For true professionals, it’s assumed that you never show emotions or engage in cheerful banter in the workplace.
Less than a third of people use humour at work. This is perhaps because the thing we fear most is exposure of our weaknesses; bringing with it the terrifying possibility of very public, professional failure when it happens outside of the safe haven of home.
Yet we know from countless research that having a cheerful disposition is associated with enhanced work performance, satisfaction, health and coping effectiveness, as well as decreased burnout and stress.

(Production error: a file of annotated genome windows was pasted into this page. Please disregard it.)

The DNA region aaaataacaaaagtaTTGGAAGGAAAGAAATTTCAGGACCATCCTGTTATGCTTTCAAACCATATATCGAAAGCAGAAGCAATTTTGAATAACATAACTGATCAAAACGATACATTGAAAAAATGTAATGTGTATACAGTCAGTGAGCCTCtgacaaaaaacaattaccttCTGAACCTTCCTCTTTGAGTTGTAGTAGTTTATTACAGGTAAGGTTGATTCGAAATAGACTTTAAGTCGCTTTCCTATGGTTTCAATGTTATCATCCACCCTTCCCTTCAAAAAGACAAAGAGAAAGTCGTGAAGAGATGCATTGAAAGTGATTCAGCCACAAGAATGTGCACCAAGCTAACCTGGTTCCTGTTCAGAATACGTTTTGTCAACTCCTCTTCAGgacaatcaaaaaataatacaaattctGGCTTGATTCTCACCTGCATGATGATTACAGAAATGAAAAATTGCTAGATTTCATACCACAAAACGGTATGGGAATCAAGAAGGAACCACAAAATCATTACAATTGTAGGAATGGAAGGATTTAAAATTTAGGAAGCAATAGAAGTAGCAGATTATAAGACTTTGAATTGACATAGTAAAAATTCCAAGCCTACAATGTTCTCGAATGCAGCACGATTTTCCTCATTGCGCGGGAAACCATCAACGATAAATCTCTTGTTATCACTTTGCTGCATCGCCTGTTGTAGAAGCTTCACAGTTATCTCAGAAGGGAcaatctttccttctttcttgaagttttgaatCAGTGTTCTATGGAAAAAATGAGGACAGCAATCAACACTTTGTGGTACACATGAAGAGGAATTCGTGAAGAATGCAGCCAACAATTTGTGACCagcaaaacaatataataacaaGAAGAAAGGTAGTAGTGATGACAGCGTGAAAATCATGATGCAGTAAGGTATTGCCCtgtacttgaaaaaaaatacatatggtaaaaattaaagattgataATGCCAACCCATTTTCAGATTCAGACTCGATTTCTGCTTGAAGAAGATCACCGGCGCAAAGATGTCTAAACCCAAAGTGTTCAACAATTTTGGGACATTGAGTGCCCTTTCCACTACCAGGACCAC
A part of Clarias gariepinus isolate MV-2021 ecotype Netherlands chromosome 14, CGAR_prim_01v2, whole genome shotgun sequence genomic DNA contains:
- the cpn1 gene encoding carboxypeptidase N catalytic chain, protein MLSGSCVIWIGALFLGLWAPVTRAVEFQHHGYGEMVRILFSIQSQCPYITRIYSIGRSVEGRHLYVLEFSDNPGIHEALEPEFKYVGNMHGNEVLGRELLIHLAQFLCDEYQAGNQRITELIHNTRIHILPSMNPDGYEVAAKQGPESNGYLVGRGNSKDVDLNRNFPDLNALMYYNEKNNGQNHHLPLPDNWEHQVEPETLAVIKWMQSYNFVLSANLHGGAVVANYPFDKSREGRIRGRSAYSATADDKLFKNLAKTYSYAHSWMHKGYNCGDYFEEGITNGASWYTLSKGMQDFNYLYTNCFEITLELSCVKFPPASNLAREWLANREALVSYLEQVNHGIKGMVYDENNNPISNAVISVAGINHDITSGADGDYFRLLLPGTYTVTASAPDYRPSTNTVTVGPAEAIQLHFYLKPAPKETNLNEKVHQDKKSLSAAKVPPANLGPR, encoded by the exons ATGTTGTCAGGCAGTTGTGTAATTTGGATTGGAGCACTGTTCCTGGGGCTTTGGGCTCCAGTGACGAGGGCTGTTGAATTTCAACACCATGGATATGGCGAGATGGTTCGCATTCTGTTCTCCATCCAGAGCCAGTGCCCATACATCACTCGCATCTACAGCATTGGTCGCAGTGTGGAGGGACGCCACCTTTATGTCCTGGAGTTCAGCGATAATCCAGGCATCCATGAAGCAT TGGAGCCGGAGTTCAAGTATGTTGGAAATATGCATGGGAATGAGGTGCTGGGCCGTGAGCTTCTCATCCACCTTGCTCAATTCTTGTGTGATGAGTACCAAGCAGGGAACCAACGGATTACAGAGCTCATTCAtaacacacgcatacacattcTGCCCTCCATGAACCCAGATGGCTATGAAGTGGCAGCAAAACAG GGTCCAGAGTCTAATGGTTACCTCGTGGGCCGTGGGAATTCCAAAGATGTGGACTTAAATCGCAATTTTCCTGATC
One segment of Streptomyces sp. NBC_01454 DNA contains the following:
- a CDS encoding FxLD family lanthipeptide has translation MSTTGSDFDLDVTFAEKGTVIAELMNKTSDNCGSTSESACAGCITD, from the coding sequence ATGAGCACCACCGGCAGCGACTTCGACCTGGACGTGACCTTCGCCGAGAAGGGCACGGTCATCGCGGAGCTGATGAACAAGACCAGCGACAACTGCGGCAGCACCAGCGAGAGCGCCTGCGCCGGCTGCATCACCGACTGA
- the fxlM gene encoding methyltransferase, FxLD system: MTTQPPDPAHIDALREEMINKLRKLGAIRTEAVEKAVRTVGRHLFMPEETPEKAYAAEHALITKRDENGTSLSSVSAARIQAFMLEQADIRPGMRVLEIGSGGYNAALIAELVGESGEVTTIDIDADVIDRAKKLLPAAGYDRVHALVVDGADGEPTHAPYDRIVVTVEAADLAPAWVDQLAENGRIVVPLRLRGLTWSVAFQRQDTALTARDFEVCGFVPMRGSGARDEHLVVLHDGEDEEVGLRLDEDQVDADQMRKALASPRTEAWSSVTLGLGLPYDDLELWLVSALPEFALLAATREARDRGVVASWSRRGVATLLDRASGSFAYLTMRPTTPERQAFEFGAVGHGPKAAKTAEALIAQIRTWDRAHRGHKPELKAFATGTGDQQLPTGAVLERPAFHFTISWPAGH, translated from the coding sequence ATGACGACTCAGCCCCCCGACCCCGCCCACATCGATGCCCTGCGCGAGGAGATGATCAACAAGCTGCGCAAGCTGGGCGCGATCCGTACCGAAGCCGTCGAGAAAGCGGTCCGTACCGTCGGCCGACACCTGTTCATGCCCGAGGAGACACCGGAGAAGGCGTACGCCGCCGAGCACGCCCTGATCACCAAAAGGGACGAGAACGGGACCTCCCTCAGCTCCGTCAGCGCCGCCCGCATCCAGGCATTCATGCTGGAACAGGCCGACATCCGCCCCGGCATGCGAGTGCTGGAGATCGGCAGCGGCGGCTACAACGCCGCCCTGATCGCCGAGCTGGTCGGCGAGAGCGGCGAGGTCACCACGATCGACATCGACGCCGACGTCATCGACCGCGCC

Being cheerful is a choice. It has long been understood to influence happiness at work and therefore productivity. The cheerful leader broadcasts confidence and capability; and good organisations instinctively understand this.
In the Royal Navy, it is the captain, invariably, who sets the mood of a vessel; a gloomy captain means a gloomy ship. Cheerfulness allows for urgency and velocity when things are going well, and for mistakes and forgiveness when they are not.’
So, can we all agree that a cheery disposition is, in fact, synonymous with professionalism and ability?
I leave you with my considered and extremely serious journalistic thought: the average child under the age of five laughs or smiles 400 times a day...
That number drops to only 15 times a day by the time we reach 35....
Which begs the question, why do we older folk have all the crow’s feet? :-)